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Conquering Copper Peak


I made my first visit to the Upper Peninsula's Copper Peak ski jump earlier this month. Well worth a stop if you're heading in that direction. Here's a travelogue.

In the middle of nowhere (nowhere = 10 miles north of Bessemer, Mich.), a tower rises from the forests of the Upper Peninsula.

A dusty field in front of a massive hill, topped by a massive ski jump.

A kind-of-rundown chalet at the bottom - ticket sales inside, along with photos and mementos of major world ski jumping competitions from years past. Mostly from the 1970s and early 1980s. Not much since.

$12 a ticket gets you on the chair lift to the top of the 350-foot hill. "Oh, can you bring this backpack up to the guy working at the top? He forgot it down here."

Uneventful chair-lift ride, sharing the double-chair with the backpack. Cargo successfully delivered, next stop is the base of the ski jump.

A salty older woman is running the elevator. Did she just say it was closed yesterday for repairs? And the sign says maximum load four adult passengers... but there are five people inside.

No matter. An uneventful ride eighteen stories up to the observation deck. The woman talks of efforts to refurbish the massive, weather-beaten structure.

Beautiful views for many, many miles in all directions. But we're not at the top. That's another 80 feet up, climbing the stairs and catwalks clinging to the edge of the structure.

Our guide can go no further - bum ankle. So we're on our own. Start by climbing the little wooden staircase alongside the jump - imagine what goes through the minds of ski-jumpers as they make this same climb.


Now onto the metal catwalks - you know you shouldn't look down, but you can't help it. All that stands between you and the trees 200 feet below is a metal grate. You didn't think you had a fear of heights, but now you wonder.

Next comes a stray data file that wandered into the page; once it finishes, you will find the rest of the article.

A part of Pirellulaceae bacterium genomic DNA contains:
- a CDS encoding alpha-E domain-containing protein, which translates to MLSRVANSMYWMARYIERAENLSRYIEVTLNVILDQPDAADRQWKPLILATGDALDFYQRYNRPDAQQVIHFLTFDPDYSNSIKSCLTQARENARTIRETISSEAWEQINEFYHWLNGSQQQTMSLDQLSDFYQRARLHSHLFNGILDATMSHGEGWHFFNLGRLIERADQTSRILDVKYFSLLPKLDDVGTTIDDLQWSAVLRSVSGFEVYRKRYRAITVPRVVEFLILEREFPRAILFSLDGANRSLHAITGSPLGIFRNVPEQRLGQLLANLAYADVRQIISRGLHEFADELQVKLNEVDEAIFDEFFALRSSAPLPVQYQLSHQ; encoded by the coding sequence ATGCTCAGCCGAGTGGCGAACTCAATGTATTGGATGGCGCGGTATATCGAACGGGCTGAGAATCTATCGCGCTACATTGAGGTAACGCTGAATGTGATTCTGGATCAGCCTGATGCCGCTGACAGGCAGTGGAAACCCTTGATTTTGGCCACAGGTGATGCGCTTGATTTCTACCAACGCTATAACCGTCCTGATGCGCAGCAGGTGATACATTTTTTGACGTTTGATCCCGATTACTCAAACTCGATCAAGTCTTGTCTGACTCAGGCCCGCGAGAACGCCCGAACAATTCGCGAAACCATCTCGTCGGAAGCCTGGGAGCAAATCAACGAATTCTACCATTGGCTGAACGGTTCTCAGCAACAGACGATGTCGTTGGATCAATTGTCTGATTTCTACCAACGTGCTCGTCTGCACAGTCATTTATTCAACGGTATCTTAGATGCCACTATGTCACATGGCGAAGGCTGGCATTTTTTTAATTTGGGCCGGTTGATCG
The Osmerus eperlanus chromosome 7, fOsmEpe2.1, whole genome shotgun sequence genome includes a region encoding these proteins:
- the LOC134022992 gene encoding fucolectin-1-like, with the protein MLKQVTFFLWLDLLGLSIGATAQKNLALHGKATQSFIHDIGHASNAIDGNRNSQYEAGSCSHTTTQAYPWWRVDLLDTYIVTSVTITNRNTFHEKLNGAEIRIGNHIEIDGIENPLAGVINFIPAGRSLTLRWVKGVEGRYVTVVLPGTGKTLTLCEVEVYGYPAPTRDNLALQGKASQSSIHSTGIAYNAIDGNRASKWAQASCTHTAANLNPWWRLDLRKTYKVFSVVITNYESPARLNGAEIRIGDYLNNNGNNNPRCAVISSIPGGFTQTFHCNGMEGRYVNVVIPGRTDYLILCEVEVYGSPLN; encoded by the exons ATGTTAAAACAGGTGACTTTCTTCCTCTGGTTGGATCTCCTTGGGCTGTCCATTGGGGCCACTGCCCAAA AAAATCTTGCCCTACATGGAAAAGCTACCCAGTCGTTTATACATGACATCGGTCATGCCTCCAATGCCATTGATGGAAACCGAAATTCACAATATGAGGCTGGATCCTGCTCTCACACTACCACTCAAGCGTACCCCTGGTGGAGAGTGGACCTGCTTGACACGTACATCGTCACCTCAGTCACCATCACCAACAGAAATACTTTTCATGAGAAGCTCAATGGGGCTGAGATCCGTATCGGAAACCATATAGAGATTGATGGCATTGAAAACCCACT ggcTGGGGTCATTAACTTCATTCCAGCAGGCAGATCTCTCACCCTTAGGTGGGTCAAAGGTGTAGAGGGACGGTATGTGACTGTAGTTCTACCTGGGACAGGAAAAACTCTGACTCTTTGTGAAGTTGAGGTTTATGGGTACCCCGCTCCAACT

Continuing up. Finally, the top - about 280 feet above the hill, which stands 350 feet above the surrounding area. Take the final catwalk out to the edge to look down the ski jump. Notice that the plywood walls on either side have big holes. Feel the whole structure sway in the wind.

A few minutes, a few photos, and then back down. It's harder going back down, seeing all those steps in front of you and trying to not think about falling forward. Gingerly, take one step at a time.

Finally back to the observation deck. Take the elevator back down. Take the chair lift back down. Take photos showing where you just were. A sense of accomplishment.

It looks like rain - they might have to close for the rest of the day, they say, because they take no chances with lightning. You think of that safety philosophy, and then think of the holes in the plywood walls at the top. Oh, well. You survived the experience, and so have thousands of other people. It was $12 well spent.

Back in the car, back on the road for another U.P. adventure.



Wicked cool--that's been on my to-do list for years, but I'm skittish with tall heights so I keep putting it off. Great pictures!

Must say that this is one of the best posts I have read here in a really loooooong time.

Thank you for that read!!!!!


Just out of curiosity, does anyone know of a ski jump within a 400 mile radius that would allow some idiot to sign a waiver and go off their ski jump legally without the hassle of all that training and actually being a member of a ski club?

Great story that brings back a lot of memories when I used to photograph ski jumping at Copper Peak in the '70s. A photog friend of mine once took a massive tumble down the hill. Thanks for the travelogue.

I remember the first ski flying at Copper Peak in 1970. I was on the A.D. Johnston H.S alpine ski team, and we trained at nearby Powderhorn.

We and the ski school boot packed and later packed with our skis the underhill the day before the meet. The prize was getting to schuss down the underhill after we were finished.

Never did go off the jump and never will.

Well worth the chairlift, elevator and climb up.

Another great view is the top of nearby Mt. Zion, which you can drive up.

A bit before Duluth's leaves change, plan on seeing the colors up on Copper Peak in the fall. You can stop in town and have a pasty or catch a show at the Ironwood Theatre.

Organizers are hoping to have another meet up there; trouble is there are only about 100 ski flyers qualified to make the plunge.

Right now, it's used as a snowmobile hill climb each year, below the jump that is.

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